3/31/2019—Peter Sloterdijk, the German philosopher, wrote in Critique of Cynical Reason in 1987—1987!—that cynicism came to the West through the Enlightenment’s critique of religion:
“I maintain that this enlightenment theory of religion represents the first logical construction of modern, self-reflective master cynicism.”
That critique had two parts. Ordinary people believed the myths and constructions of religion and tried to live by them. Political and religious leaders, and philosophers, on the other hand, did not, and used these religious teachings to keep themselves in power and enforce an oppressive status quo.
If you listen hard enough, you will hear in this critique the very way we today treat our opponents. Pro-life critics talk about Planned Parenthood being in it for the money. Representative Omar’s comment about the Benjamins can be put there, too.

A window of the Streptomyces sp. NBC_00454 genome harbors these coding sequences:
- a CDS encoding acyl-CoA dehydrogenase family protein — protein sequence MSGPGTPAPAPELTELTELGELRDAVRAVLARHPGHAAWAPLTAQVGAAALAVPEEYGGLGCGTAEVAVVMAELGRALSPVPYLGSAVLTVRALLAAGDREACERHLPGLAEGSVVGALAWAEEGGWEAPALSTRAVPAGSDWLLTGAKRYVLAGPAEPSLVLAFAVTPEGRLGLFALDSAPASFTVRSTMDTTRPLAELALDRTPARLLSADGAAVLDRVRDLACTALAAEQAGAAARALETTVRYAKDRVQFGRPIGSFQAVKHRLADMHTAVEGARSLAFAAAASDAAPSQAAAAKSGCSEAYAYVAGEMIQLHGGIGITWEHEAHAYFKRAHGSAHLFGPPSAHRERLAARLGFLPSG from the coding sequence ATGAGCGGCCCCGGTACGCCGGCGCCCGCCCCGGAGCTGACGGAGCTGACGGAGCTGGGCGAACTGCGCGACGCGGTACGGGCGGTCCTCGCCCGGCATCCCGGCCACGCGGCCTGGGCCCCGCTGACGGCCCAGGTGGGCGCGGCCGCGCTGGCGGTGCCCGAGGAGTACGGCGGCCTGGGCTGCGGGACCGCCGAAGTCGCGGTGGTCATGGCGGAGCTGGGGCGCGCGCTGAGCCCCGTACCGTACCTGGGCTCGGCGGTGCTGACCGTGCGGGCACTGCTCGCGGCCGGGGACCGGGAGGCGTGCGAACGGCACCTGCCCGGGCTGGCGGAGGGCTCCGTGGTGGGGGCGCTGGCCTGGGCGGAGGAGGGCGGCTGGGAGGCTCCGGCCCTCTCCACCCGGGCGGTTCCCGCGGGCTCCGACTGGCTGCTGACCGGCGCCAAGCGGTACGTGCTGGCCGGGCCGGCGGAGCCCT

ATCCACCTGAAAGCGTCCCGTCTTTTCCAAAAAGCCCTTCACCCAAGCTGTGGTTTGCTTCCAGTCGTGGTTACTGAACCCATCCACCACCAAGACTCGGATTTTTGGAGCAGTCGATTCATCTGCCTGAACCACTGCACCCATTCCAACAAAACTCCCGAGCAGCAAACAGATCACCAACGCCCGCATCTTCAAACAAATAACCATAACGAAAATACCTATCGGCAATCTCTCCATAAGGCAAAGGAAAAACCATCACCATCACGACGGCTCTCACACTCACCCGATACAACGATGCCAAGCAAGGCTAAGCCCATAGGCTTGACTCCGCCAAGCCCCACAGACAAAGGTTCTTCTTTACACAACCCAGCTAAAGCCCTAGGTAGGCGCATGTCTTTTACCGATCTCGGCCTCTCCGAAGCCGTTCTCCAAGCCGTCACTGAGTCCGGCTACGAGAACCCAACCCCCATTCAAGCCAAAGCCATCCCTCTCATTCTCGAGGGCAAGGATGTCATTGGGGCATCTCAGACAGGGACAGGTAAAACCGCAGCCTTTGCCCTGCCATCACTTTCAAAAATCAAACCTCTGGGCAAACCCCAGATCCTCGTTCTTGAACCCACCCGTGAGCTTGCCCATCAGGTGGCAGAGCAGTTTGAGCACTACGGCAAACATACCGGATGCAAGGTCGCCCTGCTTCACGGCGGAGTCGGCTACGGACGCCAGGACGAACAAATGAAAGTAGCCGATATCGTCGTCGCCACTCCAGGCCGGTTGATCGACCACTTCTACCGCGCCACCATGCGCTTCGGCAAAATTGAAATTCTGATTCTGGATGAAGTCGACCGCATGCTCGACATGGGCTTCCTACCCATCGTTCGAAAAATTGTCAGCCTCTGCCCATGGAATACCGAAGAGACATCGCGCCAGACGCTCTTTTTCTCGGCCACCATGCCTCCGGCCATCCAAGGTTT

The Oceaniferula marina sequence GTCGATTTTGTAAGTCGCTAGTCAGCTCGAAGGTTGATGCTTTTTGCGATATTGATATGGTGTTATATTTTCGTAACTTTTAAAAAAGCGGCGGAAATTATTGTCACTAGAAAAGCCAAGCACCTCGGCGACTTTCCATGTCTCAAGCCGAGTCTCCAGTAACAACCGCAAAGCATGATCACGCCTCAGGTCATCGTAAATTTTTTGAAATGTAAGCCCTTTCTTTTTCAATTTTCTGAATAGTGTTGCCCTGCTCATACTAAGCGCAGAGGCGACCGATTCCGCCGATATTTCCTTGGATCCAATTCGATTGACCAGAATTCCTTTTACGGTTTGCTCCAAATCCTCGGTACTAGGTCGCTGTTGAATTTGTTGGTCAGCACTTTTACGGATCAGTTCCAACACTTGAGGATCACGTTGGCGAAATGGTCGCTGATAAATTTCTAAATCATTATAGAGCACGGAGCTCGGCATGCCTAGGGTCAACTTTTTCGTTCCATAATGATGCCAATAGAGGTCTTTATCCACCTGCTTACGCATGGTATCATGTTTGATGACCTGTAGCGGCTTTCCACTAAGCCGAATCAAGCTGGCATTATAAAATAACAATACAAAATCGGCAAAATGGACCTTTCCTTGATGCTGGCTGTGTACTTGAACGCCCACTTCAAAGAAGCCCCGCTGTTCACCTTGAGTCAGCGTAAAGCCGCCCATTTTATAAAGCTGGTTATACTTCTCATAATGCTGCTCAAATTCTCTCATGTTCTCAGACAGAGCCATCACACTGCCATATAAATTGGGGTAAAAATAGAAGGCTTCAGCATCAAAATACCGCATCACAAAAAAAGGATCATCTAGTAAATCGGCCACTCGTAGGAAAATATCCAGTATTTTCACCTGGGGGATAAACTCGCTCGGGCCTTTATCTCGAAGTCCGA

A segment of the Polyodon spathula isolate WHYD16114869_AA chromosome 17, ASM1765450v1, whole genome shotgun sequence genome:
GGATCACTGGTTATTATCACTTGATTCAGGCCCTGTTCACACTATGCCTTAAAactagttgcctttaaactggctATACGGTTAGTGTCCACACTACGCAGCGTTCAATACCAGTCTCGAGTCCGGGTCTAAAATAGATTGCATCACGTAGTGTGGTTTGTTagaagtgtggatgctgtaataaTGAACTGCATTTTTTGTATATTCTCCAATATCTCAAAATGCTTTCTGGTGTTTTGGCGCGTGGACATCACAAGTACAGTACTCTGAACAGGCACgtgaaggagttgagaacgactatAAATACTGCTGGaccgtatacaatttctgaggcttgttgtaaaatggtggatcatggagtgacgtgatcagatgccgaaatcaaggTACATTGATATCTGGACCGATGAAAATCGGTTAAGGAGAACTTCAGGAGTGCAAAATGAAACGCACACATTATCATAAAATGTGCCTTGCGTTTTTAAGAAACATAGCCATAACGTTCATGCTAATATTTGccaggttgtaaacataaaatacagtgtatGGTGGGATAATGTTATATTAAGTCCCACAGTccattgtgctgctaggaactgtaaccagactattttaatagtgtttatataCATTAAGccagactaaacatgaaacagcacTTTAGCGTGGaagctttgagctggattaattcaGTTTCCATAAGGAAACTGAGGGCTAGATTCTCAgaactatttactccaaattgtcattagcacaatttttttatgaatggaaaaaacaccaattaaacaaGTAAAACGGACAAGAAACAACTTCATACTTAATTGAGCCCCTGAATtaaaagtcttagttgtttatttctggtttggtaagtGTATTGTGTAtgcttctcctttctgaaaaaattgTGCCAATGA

Roberto Unger once criticized this kind of cynicism as failing to capture the consciousness of people we claim to be describing and understanding. We may think they are fooling themselves, but they undoubtedly believe much of the things they say. It may even be that they don’t act consistently with the beliefs they profess. But even that is a long way from the bitter cynicism of the critique.
And it suggests projection by the critic. After all, says Sloterdijk, the one who sees such cynicism is the master cynic. Does this mean that the critic does not believe in what he or she professes?